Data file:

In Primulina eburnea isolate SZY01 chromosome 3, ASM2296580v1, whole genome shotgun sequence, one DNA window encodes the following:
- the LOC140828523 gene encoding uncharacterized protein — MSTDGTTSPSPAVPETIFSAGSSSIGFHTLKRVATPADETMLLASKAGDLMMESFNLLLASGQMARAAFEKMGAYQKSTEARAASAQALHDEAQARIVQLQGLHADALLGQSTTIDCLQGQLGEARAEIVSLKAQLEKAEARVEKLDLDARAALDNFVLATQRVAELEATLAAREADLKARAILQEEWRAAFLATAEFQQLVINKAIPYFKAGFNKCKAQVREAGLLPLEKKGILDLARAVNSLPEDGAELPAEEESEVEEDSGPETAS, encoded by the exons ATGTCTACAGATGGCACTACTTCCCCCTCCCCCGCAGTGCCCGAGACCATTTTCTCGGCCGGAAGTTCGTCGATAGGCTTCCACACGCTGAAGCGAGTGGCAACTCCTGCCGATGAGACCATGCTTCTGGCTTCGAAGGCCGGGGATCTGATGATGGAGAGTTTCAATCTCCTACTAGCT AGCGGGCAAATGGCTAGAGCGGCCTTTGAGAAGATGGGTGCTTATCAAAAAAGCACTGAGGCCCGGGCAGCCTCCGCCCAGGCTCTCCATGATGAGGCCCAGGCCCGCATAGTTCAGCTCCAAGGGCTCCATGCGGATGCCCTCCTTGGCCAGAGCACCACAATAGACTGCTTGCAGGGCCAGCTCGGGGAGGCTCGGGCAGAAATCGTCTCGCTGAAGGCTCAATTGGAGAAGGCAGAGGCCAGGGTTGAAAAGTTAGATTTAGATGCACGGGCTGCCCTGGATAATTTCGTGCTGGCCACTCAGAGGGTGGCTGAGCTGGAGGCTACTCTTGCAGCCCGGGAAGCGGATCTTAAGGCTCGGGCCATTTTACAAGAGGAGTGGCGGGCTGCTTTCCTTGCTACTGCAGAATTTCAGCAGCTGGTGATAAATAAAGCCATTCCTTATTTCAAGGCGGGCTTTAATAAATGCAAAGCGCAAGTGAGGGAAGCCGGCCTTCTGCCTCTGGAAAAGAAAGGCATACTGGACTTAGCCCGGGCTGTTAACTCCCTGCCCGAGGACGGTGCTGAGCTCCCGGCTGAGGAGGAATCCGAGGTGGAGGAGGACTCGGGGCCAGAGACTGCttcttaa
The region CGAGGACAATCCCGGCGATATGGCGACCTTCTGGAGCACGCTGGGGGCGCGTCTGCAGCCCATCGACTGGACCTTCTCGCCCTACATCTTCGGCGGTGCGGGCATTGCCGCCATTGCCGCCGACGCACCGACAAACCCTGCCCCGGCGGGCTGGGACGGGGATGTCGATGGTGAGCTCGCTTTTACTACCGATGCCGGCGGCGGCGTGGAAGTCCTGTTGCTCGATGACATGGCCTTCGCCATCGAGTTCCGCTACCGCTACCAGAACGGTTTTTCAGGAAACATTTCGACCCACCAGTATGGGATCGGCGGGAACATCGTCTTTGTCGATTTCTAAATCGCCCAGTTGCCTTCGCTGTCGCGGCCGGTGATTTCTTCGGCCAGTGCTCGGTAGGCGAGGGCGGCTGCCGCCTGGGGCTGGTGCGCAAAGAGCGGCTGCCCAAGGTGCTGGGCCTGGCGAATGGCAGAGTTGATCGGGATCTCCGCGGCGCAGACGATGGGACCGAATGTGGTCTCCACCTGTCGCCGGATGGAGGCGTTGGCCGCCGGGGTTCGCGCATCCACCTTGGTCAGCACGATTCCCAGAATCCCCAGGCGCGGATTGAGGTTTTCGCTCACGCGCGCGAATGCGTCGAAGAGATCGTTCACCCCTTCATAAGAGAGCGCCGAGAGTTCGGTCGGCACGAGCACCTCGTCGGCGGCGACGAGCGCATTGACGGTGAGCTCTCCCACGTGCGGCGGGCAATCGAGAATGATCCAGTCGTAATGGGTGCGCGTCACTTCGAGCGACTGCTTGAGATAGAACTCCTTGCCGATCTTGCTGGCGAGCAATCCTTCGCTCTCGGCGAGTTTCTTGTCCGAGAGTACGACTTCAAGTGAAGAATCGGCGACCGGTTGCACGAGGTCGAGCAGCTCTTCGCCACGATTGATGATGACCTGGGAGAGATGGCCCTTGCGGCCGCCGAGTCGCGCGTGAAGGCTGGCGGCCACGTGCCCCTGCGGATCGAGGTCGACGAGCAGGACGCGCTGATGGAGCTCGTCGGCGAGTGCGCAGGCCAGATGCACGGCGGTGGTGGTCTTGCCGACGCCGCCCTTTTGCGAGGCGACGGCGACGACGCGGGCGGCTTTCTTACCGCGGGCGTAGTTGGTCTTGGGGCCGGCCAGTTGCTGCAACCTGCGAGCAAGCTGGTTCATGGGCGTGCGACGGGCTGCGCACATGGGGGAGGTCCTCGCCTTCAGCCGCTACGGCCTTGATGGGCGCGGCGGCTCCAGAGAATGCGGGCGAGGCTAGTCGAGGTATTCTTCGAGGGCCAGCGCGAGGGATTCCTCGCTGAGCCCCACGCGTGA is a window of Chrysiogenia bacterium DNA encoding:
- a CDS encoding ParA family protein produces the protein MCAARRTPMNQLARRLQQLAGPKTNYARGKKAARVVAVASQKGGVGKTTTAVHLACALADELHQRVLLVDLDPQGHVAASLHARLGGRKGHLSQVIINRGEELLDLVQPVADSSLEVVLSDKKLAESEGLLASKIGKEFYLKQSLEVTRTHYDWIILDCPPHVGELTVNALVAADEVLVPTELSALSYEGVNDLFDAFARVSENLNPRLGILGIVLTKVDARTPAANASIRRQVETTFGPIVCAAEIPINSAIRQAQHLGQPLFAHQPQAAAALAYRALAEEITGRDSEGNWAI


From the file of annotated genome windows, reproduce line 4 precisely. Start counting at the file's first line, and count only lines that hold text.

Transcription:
- a CDS encoding ParA family protein produces the protein MCAARRTPMNQLARRLQQLAGPKTNYARGKKAARVVAVASQKGGVGKTTTAVHLACALADELHQRVLLVDLDPQGHVAASLHARLGGRKGHLSQVIINRGEELLDLVQPVADSSLEVVLSDKKLAESEGLLASKIGKEFYLKQSLEVTRTHYDWIILDCPPHVGELTVNALVAADEVLVPTELSALSYEGVNDLFDAFARVSENLNPRLGILGIVLTKVDARTPAANASIRRQVETTFGPIVCAAEIPINSAIRQAQHLGQPLFAHQPQAAAALAYRALAEEITGRDSEGNWAI